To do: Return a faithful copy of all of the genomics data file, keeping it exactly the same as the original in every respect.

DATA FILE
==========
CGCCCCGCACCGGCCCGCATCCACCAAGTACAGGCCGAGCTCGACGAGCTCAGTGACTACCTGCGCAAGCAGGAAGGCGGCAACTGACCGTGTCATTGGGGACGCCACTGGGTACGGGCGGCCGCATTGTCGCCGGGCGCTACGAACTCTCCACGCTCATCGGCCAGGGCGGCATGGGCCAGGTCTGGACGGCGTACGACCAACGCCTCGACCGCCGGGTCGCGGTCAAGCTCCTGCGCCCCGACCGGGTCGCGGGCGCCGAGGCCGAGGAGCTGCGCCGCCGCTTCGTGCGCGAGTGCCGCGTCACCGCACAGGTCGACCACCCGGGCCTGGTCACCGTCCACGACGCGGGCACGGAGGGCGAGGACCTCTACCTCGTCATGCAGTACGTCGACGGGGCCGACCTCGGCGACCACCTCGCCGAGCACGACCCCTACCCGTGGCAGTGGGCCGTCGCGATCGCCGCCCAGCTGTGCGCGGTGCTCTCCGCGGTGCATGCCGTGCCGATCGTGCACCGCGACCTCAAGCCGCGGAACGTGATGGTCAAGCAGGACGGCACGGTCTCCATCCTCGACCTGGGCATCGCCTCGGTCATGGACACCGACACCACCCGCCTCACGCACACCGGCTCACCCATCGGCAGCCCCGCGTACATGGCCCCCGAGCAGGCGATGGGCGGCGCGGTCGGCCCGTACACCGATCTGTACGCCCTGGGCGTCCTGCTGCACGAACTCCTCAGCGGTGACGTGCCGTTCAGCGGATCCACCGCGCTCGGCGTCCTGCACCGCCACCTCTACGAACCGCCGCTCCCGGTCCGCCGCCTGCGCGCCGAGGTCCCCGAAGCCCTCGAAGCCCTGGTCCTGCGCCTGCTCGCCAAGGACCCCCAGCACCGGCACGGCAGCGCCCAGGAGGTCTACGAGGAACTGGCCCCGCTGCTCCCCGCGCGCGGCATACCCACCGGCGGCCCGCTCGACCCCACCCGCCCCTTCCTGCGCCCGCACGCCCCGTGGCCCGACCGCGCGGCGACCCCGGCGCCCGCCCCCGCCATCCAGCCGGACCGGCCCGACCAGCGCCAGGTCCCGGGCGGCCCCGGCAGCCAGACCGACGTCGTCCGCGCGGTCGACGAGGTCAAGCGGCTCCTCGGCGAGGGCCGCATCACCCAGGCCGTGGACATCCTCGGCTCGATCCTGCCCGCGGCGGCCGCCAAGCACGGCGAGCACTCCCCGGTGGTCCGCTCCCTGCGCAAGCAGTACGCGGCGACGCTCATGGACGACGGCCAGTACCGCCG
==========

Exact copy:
CGCCCCGCACCGGCCCGCATCCACCAAGTACAGGCCGAGCTCGACGAGCTCAGTGACTACCTGCGCAAGCAGGAAGGCGGCAACTGACCGTGTCATTGGGGACGCCACTGGGTACGGGCGGCCGCATTGTCGCCGGGCGCTACGAACTCTCCACGCTCATCGGCCAGGGCGGCATGGGCCAGGTCTGGACGGCGTACGACCAACGCCTCGACCGCCGGGTCGCGGTCAAGCTCCTGCGCCCCGACCGGGTCGCGGGCGCCGAGGCCGAGGAGCTGCGCCGCCGCTTCGTGCGCGAGTGCCGCGTCACCGCACAGGTCGACCACCCGGGCCTGGTCACCGTCCACGACGCGGGCACGGAGGGCGAGGACCTCTACCTCGTCATGCAGTACGTCGACGGGGCCGACCTCGGCGACCACCTCGCCGAGCACGACCCCTACCCGTGGCAGTGGGCCGTCGCGATCGCCGCCCAGCTGTGCGCGGTGCTCTCCGCGGTGCATGCCGTGCCGATCGTGCACCGCGACCTCAAGCCGCGGAACGTGATGGTCAAGCAGGACGGCACGGTCTCCATCCTCGACCTGGGCATCGCCTCGGTCATGGACACCGACACCACCCGCCTCACGCACACCGGCTCACCCATCGGCAGCCCCGCGTACATGGCCCCCGAGCAGGCGATGGGCGGCGCGGTCGGCCCGTACACCGATCTGTACGCCCTGGGCGTCCTGCTGCACGAACTCCTCAGCGGTGACGTGCCGTTCAGCGGATCCACCGCGCTCGGCGTCCTGCACCGCCACCTCTACGAACCGCCGCTCCCGGTCCGCCGCCTGCGCGCCGAGGTCCCCGAAGCCCTCGAAGCCCTGGTCCTGCGCCTGCTCGCCAAGGACCCCCAGCACCGGCACGGCAGCGCCCAGGAGGTCTACGAGGAACTGGCCCCGCTGCTCCCCGCGCGCGGCATACCCACCGGCGGCCCGCTCGACCCCACCCGCCCCTTCCTGCGCCCGCACGCCCCGTGGCCCGACCGCGCGGCGACCCCGGCGCCCGCCCCCGCCATCCAGCCGGACCGGCCCGACCAGCGCCAGGTCCCGGGCGGCCCCGGCAGCCAGACCGACGTCGTCCGCGCGGTCGACGAGGTCAAGCGGCTCCTCGGCGAGGGCCGCATCACCCAGGCCGTGGACATCCTCGGCTCGATCCTGCCCGCGGCGGCCGCCAAGCACGGCGAGCACTCCCCGGTGGTCCGCTCCCTGCGCAAGCAGTACGCGGCGACGCTCATGGACGACGGCCAGTACCGCCG